1 December 2005 in Search Technology | Comments enabled

A couple of weeks ago Microsoft released the first version of their Windows Desktop Search (WDS) product tailored for the Enterprise. The feature that most impressed me was the ability to integrate your intranet search results with the desktop search results (their example being SharePoint – which we use for our intranet). Today I finally took some time to download it and give it a spin.

A small heads up
Microsoft have a product called MSN Desktop Search. This was their first release of their desktop search product. It is aimed at the normal desktop user, it doesn’t allow any central administration or intranet search options. Microsoft then released their Enterprise version as Windows Desktop Search (note it’s now “Windows”, not “MSN”). It’s all a bit confusing, but essentially they’re the same thing. For the sake of this entry I’m going to refer to both products as Windows Desktop Search since they’re essentially the same core product. Now back to the entry.

There are several parts you need to download to setup WDS for the enterprise:

  • The desktop search application
  • .ADM file for group policy
  • Instructions file on how to configure the enterprise features

So I took a few moments to download it all and apply the ADM file to get access to the extra settings. You don’t need this to be applied but without it I couldn’t use the intranet search features which is what I really wanted to see. When I realised that setting the intranet search simply meant setting a url with a query passed in I started to think it might not be true integration of intranet search. Unfortunately once I had it all sorted it became evident that I wasn’t going to get the nice integrated result set that I was looking for.

What you get with the “Integrated Intranet Search” is another search button:

When you click on this it simple launches the search results page off your intranet. It is a step in the right direction to consolidate the location of your search query, but really isn’t what I would call intranet integration. What it should be doing is realise that I’m using SharePoint – another Microsoft product – and simply hit the search behind the scenes and integrate the results into the primary result set. That would be a heck of a lot cooler – not to mention useful (I’m not saying it shouldn’t work with products not from Microsoft, but they should do it better and perhaps provide a connector API for third party intranet search products to release their own add-ins).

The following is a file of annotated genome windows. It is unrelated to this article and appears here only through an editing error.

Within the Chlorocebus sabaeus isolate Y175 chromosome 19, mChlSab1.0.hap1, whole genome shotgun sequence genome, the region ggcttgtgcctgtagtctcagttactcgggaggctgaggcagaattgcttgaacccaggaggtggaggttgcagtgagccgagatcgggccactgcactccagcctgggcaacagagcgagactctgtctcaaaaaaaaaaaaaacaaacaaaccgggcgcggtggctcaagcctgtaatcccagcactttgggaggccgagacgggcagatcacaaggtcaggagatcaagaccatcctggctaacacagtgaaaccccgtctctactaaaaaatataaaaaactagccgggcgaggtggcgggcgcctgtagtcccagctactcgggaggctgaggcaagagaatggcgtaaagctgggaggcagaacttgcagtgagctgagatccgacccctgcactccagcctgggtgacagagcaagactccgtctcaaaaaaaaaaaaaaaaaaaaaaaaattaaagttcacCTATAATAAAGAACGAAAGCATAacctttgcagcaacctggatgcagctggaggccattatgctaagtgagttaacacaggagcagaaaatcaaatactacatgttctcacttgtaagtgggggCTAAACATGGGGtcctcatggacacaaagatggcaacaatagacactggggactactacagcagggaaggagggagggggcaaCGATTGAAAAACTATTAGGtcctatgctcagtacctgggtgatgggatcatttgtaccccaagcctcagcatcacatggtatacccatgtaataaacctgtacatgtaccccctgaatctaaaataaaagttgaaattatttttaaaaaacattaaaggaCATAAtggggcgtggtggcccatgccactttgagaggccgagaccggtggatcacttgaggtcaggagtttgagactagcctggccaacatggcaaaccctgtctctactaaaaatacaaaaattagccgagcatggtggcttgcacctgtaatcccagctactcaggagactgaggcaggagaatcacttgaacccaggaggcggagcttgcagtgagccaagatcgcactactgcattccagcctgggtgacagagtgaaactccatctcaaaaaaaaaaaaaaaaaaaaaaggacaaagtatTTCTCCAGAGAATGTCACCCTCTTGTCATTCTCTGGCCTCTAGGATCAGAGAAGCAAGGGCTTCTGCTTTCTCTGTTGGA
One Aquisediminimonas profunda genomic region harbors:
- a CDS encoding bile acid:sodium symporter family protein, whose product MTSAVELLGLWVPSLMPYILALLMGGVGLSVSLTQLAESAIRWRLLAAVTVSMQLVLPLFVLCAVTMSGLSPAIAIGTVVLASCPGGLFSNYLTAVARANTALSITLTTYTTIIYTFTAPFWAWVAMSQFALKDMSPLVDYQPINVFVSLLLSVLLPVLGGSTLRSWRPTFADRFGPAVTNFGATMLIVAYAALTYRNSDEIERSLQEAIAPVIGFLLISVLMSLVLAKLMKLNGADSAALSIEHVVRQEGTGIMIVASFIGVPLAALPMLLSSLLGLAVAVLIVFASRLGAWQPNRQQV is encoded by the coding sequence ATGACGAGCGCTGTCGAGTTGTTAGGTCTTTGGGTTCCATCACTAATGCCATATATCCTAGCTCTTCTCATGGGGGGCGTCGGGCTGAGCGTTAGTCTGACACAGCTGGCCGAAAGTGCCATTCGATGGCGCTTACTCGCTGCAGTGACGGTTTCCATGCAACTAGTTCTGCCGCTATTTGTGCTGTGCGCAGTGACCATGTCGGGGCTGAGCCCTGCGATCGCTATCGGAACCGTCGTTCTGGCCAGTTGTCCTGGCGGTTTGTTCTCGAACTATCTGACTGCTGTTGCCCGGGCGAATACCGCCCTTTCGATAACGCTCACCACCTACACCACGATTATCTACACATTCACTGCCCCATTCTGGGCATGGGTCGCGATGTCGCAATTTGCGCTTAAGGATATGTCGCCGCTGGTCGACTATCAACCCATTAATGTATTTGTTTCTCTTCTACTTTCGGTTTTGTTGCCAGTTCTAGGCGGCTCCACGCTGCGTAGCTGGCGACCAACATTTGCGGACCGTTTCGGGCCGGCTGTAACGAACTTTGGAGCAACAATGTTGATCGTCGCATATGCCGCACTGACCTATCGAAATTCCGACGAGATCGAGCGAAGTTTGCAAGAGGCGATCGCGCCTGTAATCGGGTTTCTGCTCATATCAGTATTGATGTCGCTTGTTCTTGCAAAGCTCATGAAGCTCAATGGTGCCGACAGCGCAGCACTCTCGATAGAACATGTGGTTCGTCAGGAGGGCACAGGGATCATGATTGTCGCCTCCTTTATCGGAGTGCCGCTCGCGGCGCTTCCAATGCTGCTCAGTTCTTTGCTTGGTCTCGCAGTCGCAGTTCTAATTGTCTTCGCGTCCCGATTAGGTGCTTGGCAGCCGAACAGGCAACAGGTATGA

There are more settings available targeting enterprise users which I haven’t touched on here, if I find anything particularly compelling I’ll post it.

The nice thing is that Microsoft have done really well with this tool and it would be great to see them maintain the track record of this product and push the boundaries even further. I don’t quite feel like it offers enough to be compelling to the enterprise – yet.

– JD

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2 comments. Add your own comment.

Jerome Angles says 31 March 2006 @ 01:10

A point that looks to me as a crucial feature for those search bars: the capability to index removable media like CD’s, DVD’s… Especially in the context of Information Life Management. Information is moving now a days and tends to end up on a piece of plastic. So far I only find an add-in the GDS able to do the job. I am surprised Windows hasnĀ“t thought about that.

traskjd says 31 March 2006 @ 06:48

Agreed, it would be very useful. I personally don’t use CD/DVDs all that much these days due to the cheapness of harddisks however I could see it being useful for things like MSDN CDs (having had to find a file on one CD that took an entire day as I didn’t know which CD it was on).

Thanks for posting,

– JD

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